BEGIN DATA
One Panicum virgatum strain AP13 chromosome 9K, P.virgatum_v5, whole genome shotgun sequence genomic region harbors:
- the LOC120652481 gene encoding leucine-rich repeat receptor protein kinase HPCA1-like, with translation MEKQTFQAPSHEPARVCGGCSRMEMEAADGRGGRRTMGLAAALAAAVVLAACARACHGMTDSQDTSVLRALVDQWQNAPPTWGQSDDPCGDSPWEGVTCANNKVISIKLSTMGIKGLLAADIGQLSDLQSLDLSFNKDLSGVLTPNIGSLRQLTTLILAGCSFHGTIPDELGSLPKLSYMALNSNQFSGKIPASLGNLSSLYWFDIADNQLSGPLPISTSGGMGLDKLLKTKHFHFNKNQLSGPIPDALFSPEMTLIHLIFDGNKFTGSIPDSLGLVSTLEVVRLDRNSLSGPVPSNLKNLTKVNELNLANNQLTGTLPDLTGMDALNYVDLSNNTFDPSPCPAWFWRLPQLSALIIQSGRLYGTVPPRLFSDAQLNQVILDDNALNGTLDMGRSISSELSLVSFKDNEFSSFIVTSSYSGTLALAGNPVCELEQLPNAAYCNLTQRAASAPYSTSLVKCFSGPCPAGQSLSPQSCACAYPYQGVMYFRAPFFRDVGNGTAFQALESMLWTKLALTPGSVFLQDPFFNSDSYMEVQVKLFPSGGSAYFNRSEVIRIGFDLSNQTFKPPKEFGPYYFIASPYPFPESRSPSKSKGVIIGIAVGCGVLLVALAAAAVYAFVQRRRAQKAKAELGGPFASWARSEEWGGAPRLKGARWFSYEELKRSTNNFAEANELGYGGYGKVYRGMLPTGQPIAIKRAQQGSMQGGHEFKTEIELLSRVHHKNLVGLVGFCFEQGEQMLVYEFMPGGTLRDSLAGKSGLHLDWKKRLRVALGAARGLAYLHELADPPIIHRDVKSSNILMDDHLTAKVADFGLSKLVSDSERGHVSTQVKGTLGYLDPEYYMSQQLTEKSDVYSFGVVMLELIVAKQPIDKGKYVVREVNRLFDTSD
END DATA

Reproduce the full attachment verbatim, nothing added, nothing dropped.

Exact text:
One Panicum virgatum strain AP13 chromosome 9K, P.virgatum_v5, whole genome shotgun sequence genomic region harbors:
- the LOC120652481 gene encoding leucine-rich repeat receptor protein kinase HPCA1-like, with translation MEKQTFQAPSHEPARVCGGCSRMEMEAADGRGGRRTMGLAAALAAAVVLAACARACHGMTDSQDTSVLRALVDQWQNAPPTWGQSDDPCGDSPWEGVTCANNKVISIKLSTMGIKGLLAADIGQLSDLQSLDLSFNKDLSGVLTPNIGSLRQLTTLILAGCSFHGTIPDELGSLPKLSYMALNSNQFSGKIPASLGNLSSLYWFDIADNQLSGPLPISTSGGMGLDKLLKTKHFHFNKNQLSGPIPDALFSPEMTLIHLIFDGNKFTGSIPDSLGLVSTLEVVRLDRNSLSGPVPSNLKNLTKVNELNLANNQLTGTLPDLTGMDALNYVDLSNNTFDPSPCPAWFWRLPQLSALIIQSGRLYGTVPPRLFSDAQLNQVILDDNALNGTLDMGRSISSELSLVSFKDNEFSSFIVTSSYSGTLALAGNPVCELEQLPNAAYCNLTQRAASAPYSTSLVKCFSGPCPAGQSLSPQSCACAYPYQGVMYFRAPFFRDVGNGTAFQALESMLWTKLALTPGSVFLQDPFFNSDSYMEVQVKLFPSGGSAYFNRSEVIRIGFDLSNQTFKPPKEFGPYYFIASPYPFPESRSPSKSKGVIIGIAVGCGVLLVALAAAAVYAFVQRRRAQKAKAELGGPFASWARSEEWGGAPRLKGARWFSYEELKRSTNNFAEANELGYGGYGKVYRGMLPTGQPIAIKRAQQGSMQGGHEFKTEIELLSRVHHKNLVGLVGFCFEQGEQMLVYEFMPGGTLRDSLAGKSGLHLDWKKRLRVALGAARGLAYLHELADPPIIHRDVKSSNILMDDHLTAKVADFGLSKLVSDSERGHVSTQVKGTLGYLDPEYYMSQQLTEKSDVYSFGVVMLELIVAKQPIDKGKYVVREVNRLFDTSD